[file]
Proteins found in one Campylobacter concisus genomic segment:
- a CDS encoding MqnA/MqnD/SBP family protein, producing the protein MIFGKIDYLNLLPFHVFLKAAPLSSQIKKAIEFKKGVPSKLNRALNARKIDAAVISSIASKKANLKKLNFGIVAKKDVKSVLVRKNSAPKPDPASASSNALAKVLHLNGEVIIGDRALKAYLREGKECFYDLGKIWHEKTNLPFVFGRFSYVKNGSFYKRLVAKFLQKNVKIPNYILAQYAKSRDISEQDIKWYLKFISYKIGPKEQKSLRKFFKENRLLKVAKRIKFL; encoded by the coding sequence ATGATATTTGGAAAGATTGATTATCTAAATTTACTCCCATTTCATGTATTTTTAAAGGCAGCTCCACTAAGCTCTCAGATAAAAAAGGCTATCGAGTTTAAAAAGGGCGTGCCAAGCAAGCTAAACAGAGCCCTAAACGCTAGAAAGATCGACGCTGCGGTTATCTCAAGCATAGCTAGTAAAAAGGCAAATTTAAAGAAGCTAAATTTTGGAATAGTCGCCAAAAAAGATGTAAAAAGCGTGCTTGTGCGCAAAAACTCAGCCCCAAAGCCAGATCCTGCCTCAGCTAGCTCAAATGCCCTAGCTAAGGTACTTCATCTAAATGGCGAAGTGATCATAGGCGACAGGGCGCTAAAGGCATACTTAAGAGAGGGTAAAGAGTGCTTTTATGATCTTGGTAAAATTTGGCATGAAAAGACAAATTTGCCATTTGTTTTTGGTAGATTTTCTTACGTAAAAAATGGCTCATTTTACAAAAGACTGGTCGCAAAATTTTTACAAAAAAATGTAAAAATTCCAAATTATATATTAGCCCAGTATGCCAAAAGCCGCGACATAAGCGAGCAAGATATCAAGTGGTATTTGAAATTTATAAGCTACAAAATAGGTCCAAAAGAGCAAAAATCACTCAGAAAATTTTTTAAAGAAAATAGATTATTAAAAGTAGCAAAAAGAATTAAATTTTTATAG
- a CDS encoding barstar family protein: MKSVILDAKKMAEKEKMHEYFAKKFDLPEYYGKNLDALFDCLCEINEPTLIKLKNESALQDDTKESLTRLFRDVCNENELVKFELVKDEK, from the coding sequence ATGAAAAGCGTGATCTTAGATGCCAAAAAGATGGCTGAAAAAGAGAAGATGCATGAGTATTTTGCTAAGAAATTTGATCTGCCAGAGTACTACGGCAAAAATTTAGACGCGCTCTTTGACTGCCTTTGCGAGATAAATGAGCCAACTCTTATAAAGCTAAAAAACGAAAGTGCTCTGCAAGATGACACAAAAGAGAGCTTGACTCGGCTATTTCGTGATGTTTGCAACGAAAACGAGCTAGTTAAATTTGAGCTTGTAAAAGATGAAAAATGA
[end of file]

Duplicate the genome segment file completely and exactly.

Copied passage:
Proteins found in one Campylobacter concisus genomic segment:
- a CDS encoding MqnA/MqnD/SBP family protein, producing the protein MIFGKIDYLNLLPFHVFLKAAPLSSQIKKAIEFKKGVPSKLNRALNARKIDAAVISSIASKKANLKKLNFGIVAKKDVKSVLVRKNSAPKPDPASASSNALAKVLHLNGEVIIGDRALKAYLREGKECFYDLGKIWHEKTNLPFVFGRFSYVKNGSFYKRLVAKFLQKNVKIPNYILAQYAKSRDISEQDIKWYLKFISYKIGPKEQKSLRKFFKENRLLKVAKRIKFL; encoded by the coding sequence ATGATATTTGGAAAGATTGATTATCTAAATTTACTCCCATTTCATGTATTTTTAAAGGCAGCTCCACTAAGCTCTCAGATAAAAAAGGCTATCGAGTTTAAAAAGGGCGTGCCAAGCAAGCTAAACAGAGCCCTAAACGCTAGAAAGATCGACGCTGCGGTTATCTCAAGCATAGCTAGTAAAAAGGCAAATTTAAAGAAGCTAAATTTTGGAATAGTCGCCAAAAAAGATGTAAAAAGCGTGCTTGTGCGCAAAAACTCAGCCCCAAAGCCAGATCCTGCCTCAGCTAGCTCAAATGCCCTAGCTAAGGTACTTCATCTAAATGGCGAAGTGATCATAGGCGACAGGGCGCTAAAGGCATACTTAAGAGAGGGTAAAGAGTGCTTTTATGATCTTGGTAAAATTTGGCATGAAAAGACAAATTTGCCATTTGTTTTTGGTAGATTTTCTTACGTAAAAAATGGCTCATTTTACAAAAGACTGGTCGCAAAATTTTTACAAAAAAATGTAAAAATTCCAAATTATATATTAGCCCAGTATGCCAAAAGCCGCGACATAAGCGAGCAAGATATCAAGTGGTATTTGAAATTTATAAGCTACAAAATAGGTCCAAAAGAGCAAAAATCACTCAGAAAATTTTTTAAAGAAAATAGATTATTAAAAGTAGCAAAAAGAATTAAATTTTTATAG
- a CDS encoding barstar family protein: MKSVILDAKKMAEKEKMHEYFAKKFDLPEYYGKNLDALFDCLCEINEPTLIKLKNESALQDDTKESLTRLFRDVCNENELVKFELVKDEK, from the coding sequence ATGAAAAGCGTGATCTTAGATGCCAAAAAGATGGCTGAAAAAGAGAAGATGCATGAGTATTTTGCTAAGAAATTTGATCTGCCAGAGTACTACGGCAAAAATTTAGACGCGCTCTTTGACTGCCTTTGCGAGATAAATGAGCCAACTCTTATAAAGCTAAAAAACGAAAGTGCTCTGCAAGATGACACAAAAGAGAGCTTGACTCGGCTATTTCGTGATGTTTGCAACGAAAACGAGCTAGTTAAATTTGAGCTTGTAAAAGATGAAAAATGA